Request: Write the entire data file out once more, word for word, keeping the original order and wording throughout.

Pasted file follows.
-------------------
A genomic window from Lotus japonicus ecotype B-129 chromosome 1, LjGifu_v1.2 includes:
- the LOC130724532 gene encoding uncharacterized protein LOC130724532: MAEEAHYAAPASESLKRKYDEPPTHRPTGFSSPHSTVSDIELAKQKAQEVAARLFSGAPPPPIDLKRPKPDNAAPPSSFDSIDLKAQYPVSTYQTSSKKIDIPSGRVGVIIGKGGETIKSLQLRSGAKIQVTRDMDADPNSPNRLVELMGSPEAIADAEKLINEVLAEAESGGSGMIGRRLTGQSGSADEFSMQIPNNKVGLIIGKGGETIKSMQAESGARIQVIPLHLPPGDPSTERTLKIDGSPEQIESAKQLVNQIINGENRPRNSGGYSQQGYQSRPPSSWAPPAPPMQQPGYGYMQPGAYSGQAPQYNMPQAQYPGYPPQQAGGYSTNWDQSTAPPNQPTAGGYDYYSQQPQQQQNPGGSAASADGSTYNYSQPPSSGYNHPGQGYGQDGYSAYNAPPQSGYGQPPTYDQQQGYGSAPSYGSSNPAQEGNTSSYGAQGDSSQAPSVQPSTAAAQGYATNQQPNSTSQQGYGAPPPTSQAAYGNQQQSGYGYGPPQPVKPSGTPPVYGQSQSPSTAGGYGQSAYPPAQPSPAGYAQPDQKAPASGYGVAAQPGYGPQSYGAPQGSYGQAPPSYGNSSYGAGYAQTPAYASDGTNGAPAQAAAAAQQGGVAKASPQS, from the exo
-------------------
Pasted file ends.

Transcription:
A genomic window from Lotus japonicus ecotype B-129 chromosome 1, LjGifu_v1.2 includes:
- the LOC130724532 gene encoding uncharacterized protein LOC130724532: MAEEAHYAAPASESLKRKYDEPPTHRPTGFSSPHSTVSDIELAKQKAQEVAARLFSGAPPPPIDLKRPKPDNAAPPSSFDSIDLKAQYPVSTYQTSSKKIDIPSGRVGVIIGKGGETIKSLQLRSGAKIQVTRDMDADPNSPNRLVELMGSPEAIADAEKLINEVLAEAESGGSGMIGRRLTGQSGSADEFSMQIPNNKVGLIIGKGGETIKSMQAESGARIQVIPLHLPPGDPSTERTLKIDGSPEQIESAKQLVNQIINGENRPRNSGGYSQQGYQSRPPSSWAPPAPPMQQPGYGYMQPGAYSGQAPQYNMPQAQYPGYPPQQAGGYSTNWDQSTAPPNQPTAGGYDYYSQQPQQQQNPGGSAASADGSTYNYSQPPSSGYNHPGQGYGQDGYSAYNAPPQSGYGQPPTYDQQQGYGSAPSYGSSNPAQEGNTSSYGAQGDSSQAPSVQPSTAAAQGYATNQQPNSTSQQGYGAPPPTSQAAYGNQQQSGYGYGPPQPVKPSGTPPVYGQSQSPSTAGGYGQSAYPPAQPSPAGYAQPDQKAPASGYGVAAQPGYGPQSYGAPQGSYGQAPPSYGNSSYGAGYAQTPAYASDGTNGAPAQAAAAAQQGGVAKASPQS, from the exo